You should adhere to a recommended care regimen. Failure to follow the regimen may result in development of serious ocular complications as discussed in the WARNINGS section above.
When you first receive your lenses, practice how to put the lenses on and removing them while you are in your eyecare practitioners office. At that time you will be provided with a recommended cleaning and disinfection regimen and instructions and warnings for lens care, handling, cleaning, and disinfection. Your eyecare practitioner should instruct you about appropriate and adequate procedures and products for your use.
For safe contact lens wear, you should know and always practice your lens care routine:
- Always wash, rinse, and dry hands before handling contact lenses.
- Always use fresh unexpired lens care solutions.
Use the recommended system of lens care, which is chemical (not heat) and carefully follow instructions on solution labeling. Different solutions cannot always be used together, and not all solutions are safe for use with all lenses. Do not alternate or mix lens care systems unless indicated on solution labeling.
Always remove, clean, rinse, enzyme and disinfect your lenses according to the schedule prescribed by your eyecare practitioner. The use of an enzyme or any cleaning solution does not substitute for disinfection.
To avoid contamination, do not use saliva or anything other than the recommended solutions for lubricating or rewetting your lenses. Do not put lenses in your mouth.
The lens care products listed below are recommended by Applicant’s name for use with your TN orthokeratology contact lenses.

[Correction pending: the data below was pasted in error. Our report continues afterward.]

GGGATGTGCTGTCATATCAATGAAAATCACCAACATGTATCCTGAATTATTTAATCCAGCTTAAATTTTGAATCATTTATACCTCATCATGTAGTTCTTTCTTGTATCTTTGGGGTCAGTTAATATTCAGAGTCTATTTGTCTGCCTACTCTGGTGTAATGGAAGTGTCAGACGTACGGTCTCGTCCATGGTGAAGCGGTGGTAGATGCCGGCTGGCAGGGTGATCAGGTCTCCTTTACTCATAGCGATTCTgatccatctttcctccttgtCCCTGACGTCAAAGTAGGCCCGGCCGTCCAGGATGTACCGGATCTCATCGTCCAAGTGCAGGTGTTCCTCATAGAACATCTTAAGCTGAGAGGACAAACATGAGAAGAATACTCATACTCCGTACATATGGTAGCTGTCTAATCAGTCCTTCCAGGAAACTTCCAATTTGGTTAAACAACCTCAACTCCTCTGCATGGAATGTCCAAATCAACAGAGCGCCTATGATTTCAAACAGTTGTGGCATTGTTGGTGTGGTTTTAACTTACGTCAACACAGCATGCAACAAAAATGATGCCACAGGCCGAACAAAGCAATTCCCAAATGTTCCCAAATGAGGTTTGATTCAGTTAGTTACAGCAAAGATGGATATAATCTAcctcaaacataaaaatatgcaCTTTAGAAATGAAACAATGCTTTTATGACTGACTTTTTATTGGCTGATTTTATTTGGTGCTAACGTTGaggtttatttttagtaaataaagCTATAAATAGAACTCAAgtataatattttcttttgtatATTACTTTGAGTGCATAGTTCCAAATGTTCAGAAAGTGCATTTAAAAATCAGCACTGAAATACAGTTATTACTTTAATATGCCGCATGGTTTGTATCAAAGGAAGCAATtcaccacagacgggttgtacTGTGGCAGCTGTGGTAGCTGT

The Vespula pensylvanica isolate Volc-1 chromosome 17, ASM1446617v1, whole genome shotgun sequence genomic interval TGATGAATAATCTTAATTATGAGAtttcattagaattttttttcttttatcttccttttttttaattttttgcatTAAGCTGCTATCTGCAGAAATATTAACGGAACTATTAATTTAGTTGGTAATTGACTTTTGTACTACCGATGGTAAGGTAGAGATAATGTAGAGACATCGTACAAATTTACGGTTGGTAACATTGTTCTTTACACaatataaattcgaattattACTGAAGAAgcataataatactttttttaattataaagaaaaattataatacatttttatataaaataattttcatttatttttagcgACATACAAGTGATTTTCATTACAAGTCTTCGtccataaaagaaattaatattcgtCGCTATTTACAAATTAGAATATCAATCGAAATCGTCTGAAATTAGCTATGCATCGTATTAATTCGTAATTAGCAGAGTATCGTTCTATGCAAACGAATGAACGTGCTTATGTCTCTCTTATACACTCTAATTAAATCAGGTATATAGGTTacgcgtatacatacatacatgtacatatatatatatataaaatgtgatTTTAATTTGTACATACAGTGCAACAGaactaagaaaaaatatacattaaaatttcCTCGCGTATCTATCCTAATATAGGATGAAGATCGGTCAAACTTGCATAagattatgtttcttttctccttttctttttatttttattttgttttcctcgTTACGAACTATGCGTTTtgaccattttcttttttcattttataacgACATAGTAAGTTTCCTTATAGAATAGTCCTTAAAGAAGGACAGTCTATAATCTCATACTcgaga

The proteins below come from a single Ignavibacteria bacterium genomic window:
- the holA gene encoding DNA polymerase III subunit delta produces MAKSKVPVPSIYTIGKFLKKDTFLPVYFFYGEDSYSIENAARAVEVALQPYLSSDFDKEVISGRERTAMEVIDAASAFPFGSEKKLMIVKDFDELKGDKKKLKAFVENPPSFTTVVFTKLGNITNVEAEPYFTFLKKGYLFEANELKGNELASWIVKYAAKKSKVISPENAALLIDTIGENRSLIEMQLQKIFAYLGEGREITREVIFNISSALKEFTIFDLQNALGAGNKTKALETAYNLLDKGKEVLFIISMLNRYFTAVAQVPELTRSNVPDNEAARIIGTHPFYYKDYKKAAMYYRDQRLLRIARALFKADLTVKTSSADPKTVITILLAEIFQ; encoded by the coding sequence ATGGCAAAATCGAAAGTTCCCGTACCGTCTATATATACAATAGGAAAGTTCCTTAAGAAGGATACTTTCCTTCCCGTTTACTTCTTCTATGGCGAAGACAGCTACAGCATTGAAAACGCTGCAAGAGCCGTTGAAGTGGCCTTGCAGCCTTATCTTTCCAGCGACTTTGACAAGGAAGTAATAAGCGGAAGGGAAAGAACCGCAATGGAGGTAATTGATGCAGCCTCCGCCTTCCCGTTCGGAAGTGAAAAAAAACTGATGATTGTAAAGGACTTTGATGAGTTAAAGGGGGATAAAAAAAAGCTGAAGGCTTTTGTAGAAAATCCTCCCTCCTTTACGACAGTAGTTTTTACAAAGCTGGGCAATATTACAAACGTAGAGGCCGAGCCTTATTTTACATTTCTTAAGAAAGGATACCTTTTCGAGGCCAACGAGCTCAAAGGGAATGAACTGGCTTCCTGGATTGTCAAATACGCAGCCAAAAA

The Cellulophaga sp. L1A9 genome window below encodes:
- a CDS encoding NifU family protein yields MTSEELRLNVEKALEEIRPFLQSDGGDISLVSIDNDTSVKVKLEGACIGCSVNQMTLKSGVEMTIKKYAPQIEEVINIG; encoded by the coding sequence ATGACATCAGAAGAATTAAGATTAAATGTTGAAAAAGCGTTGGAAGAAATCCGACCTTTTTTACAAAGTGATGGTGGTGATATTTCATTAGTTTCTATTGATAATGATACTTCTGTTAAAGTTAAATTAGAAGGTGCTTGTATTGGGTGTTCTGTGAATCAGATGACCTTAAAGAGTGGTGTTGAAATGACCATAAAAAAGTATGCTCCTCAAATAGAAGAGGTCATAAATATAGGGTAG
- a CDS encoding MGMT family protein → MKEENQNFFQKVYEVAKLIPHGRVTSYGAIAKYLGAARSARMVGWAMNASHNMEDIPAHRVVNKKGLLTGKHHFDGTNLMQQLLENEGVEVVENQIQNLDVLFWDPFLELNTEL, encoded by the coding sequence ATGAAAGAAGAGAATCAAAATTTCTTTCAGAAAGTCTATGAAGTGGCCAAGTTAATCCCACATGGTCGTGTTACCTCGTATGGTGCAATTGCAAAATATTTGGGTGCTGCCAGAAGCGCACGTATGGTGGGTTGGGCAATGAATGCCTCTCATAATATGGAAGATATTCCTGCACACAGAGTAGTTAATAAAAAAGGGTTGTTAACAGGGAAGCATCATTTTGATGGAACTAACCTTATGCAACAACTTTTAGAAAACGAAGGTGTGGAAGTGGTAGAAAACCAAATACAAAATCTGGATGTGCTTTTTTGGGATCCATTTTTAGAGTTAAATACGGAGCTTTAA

Chemical Lens Care System
* is a trade mark of company.
Note: Some solutions may have more than one function, which will be indicated on the label. Read the label on the solution bottle, and follow instructions.
Clean one lens first (always start with the same lens first to avoid mix-ups). Place the lens, front side down, in the palm of the hand and apply several drops of cleaning solution. Using the index finger of the other hand, apply slight pressure in a swirling motion for about X seconds. Do not clean the lens by rubbing it between the thumb and index fingers, as this may cause lens warpage.
Rinse the lens thoroughly with clean tap water or saline to remove the cleaning solution, mucus, and film from the lens surface. Place that lens into the correct chamber of the lens storage case. Then repeat the procedure for the second lens.
After cleaning and rinsing the lenses disinfect them by using the system recommended by your eyecare practitioner and/or the lens manufacturer. Follow the instructions provided in the disinfection solution labeling.